A couple walks past Nassau Hall on the Princeton Unversity campus in Princeton, N.J. A letter to the editor in <em>The Daily Princetonian</em> urging female students to find a husband before they graduate has drawn criticism.
A worker cleans up oil in Mayflower, Ark., on Monday, days after a pipeline ruptured and spewed oil over lawns and roadways.
Credit Jeannie Nuss / AP
Oil covers the ground around a slide in Mayflower, Ark., on April 1, days after a pipeline ruptured and spewed oil over lawns and roadways.
Credit Jeannie Nuss / AP
Spilled crude oil is seen in a drainage ditch near evacuated homes near Starlite Road in Mayflower, Ark., on March 31. An Exxon Mobil pipeline carrying Canadian crude oil was shut off after it ruptured March 29, causing an evacuation of 22 homes.
Amber Bartlett was waiting last Friday for her kids to come home from school. One of them called from the entrance to the upscale subdivision near Little Rock, Ark., to tell her the community was being evacuated because of an oil spill. Bartlett was amazed by what she saw out her front door.
"I mean, just rolling oil. I mean, it was like a river," she says. "It had little waves in it."
Robert Mueller became FBI director just days before the attacks of Sept. 11, 2001. Since then, he's been the U.S. government's indispensable man when it comes to national security.
But Mueller's term has expired, and the clock is ticking on an unprecedented extension that Congress gave him two years ago.
The first time the Obama White House thought about a replacement for Mueller, back in 2011, officials threw up their hands and wound up begging him to stay. Congress passed a special law to allow it. Then Republican Sen. Charles Grassley of Iowa put his foot down.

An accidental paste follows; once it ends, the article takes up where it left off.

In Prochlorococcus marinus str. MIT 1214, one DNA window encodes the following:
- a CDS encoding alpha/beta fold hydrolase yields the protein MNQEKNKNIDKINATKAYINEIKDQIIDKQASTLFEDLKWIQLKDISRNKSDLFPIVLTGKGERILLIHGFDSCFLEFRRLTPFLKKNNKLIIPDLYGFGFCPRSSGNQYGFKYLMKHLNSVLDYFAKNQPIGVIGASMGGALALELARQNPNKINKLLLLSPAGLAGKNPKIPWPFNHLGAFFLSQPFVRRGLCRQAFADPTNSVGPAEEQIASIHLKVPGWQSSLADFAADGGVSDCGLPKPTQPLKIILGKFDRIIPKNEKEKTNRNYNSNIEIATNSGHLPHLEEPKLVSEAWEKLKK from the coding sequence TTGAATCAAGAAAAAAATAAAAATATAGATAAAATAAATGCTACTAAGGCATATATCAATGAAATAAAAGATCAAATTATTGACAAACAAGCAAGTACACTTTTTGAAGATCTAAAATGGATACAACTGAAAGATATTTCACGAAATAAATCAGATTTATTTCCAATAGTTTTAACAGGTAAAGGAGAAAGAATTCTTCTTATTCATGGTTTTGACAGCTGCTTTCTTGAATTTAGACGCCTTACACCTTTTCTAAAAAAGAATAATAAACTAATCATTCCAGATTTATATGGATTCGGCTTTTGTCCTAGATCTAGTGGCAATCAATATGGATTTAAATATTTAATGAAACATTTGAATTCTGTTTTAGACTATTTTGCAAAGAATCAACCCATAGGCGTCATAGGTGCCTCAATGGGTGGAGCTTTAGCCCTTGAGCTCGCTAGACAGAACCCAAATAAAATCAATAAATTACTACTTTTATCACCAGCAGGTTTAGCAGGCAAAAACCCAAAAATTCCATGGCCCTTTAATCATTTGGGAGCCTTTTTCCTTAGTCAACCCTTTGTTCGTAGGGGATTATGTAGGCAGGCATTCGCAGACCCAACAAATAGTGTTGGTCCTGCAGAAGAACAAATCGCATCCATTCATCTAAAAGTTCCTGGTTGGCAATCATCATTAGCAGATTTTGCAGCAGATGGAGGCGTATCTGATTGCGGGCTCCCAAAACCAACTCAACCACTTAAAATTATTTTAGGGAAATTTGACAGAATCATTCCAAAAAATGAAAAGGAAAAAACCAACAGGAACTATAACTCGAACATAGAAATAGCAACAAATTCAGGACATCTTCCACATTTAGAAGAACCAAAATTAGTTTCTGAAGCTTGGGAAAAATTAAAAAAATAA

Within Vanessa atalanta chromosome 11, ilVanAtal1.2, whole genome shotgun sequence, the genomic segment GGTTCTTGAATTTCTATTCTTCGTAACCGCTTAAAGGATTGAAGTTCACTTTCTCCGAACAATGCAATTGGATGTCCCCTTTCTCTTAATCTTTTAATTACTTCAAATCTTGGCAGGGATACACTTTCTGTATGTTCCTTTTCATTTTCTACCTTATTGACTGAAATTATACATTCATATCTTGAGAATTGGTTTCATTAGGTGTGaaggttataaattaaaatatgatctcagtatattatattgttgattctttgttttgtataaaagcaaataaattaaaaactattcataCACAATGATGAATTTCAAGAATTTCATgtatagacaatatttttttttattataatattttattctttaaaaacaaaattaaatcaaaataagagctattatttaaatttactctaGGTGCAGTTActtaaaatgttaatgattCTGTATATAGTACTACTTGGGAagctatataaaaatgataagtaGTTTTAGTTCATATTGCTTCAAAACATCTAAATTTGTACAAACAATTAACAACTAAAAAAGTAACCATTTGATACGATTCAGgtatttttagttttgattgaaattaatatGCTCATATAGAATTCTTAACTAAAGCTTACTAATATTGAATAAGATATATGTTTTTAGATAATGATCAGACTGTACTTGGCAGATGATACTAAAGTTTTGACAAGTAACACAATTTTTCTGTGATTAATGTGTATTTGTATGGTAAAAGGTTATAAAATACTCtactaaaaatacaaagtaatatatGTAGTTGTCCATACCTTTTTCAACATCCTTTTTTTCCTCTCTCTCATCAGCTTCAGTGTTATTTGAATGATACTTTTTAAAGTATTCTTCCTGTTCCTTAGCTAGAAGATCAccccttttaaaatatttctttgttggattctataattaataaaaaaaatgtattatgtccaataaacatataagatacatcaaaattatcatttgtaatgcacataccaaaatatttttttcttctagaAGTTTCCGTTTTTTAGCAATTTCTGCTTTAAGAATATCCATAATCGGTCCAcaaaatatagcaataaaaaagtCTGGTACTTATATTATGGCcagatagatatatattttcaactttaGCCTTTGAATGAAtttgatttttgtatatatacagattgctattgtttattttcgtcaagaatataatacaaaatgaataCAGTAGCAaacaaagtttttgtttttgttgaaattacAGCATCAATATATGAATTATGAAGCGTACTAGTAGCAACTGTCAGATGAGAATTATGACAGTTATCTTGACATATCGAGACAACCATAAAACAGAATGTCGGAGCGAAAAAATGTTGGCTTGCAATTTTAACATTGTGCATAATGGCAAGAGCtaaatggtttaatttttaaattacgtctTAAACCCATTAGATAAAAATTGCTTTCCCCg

Washington is awash in rumors this week that the White House is planning major changes in the way the U.S. donates food to fight hunger in some of the world's poorest countries.
It has set off an emotional debate. Both sides say they are trying to save lives.
America's policies on food aid are singularly generous — and also unusually selfish. On the generous side, the U.S. spends roughly $1.5 billion every year to send food abroad, far more than any other country.
Struggling shoe-factory owner Charlie (Stark Sands, left) is inspired by drag queen Lola (Billy Porter) to make high-quality high-heeled boots for men who perform as women in the Broadway adaptation of the cult film <em>Kinky Boots</em>.
Credit O and M Co.
His character may be a flashy dresser, but Porter says <em>Kinky Boots</em> is just a simple story about two men trying to understand themselves — and each other — a little better.
Lawyer Meredith Watts (left) visits client/patient Shirley Kimbrough at her apartment in north Akron, Ohio. Kimbrough is being helped by a program under which lawyers partner up with health providers to supply patients with legal advice.